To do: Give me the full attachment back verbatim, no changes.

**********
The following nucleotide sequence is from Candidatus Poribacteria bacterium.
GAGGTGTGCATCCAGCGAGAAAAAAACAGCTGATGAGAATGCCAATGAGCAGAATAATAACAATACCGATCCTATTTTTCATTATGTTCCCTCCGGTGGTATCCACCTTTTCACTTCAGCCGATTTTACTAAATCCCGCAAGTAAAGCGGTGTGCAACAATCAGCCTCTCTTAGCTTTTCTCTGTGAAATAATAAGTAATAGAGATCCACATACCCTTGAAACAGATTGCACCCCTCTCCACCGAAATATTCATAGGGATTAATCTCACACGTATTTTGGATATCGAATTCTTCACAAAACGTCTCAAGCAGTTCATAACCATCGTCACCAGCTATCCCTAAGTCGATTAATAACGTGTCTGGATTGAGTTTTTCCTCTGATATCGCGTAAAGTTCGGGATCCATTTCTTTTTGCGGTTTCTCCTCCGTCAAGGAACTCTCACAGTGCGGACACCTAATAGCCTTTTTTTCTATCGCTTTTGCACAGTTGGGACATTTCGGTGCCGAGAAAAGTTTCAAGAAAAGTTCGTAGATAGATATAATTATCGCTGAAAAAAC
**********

The following nucleotide sequence is from Candidatus Poribacteria bacterium.
GAGGTGTGCATCCAGCGAGAAAAAAACAGCTGATGAGAATGCCAATGAGCAGAATAATAACAATACCGATCCTATTTTTCATTATGTTCCCTCCGGTGGTATCCACCTTTTCACTTCAGCCGATTTTACTAAATCCCGCAAGTAAAGCGGTGTGCAACAATCAGCCTCTCTTAGCTTTTCTCTGTGAAATAATAAGTAATAGAGATCCACATACCCTTGAAACAGATTGCACCCCTCTCCACCGAAATATTCATAGGGATTAATCTCACACGTATTTTGGATATCGAATTCTTCACAAAACGTCTCAAGCAGTTCATAACCATCGTCACCAGCTATCCCTAAGTCGATTAATAACGTGTCTGGATTGAGTTTTTCCTCTGATATCGCGTAAAGTTCGGGATCCATTTCTTTTTGCGGTTTCTCCTCCGTCAAGGAACTCTCACAGTGCGGACACCTAATAGCCTTTTTTTCTATCGCTTTTGCACAGTTGGGACATTTCGGTGCCGAGAAAAGTTTCAAGAAAAGTTCGTAGATAGATATAATTATCGCTGAAAAAAC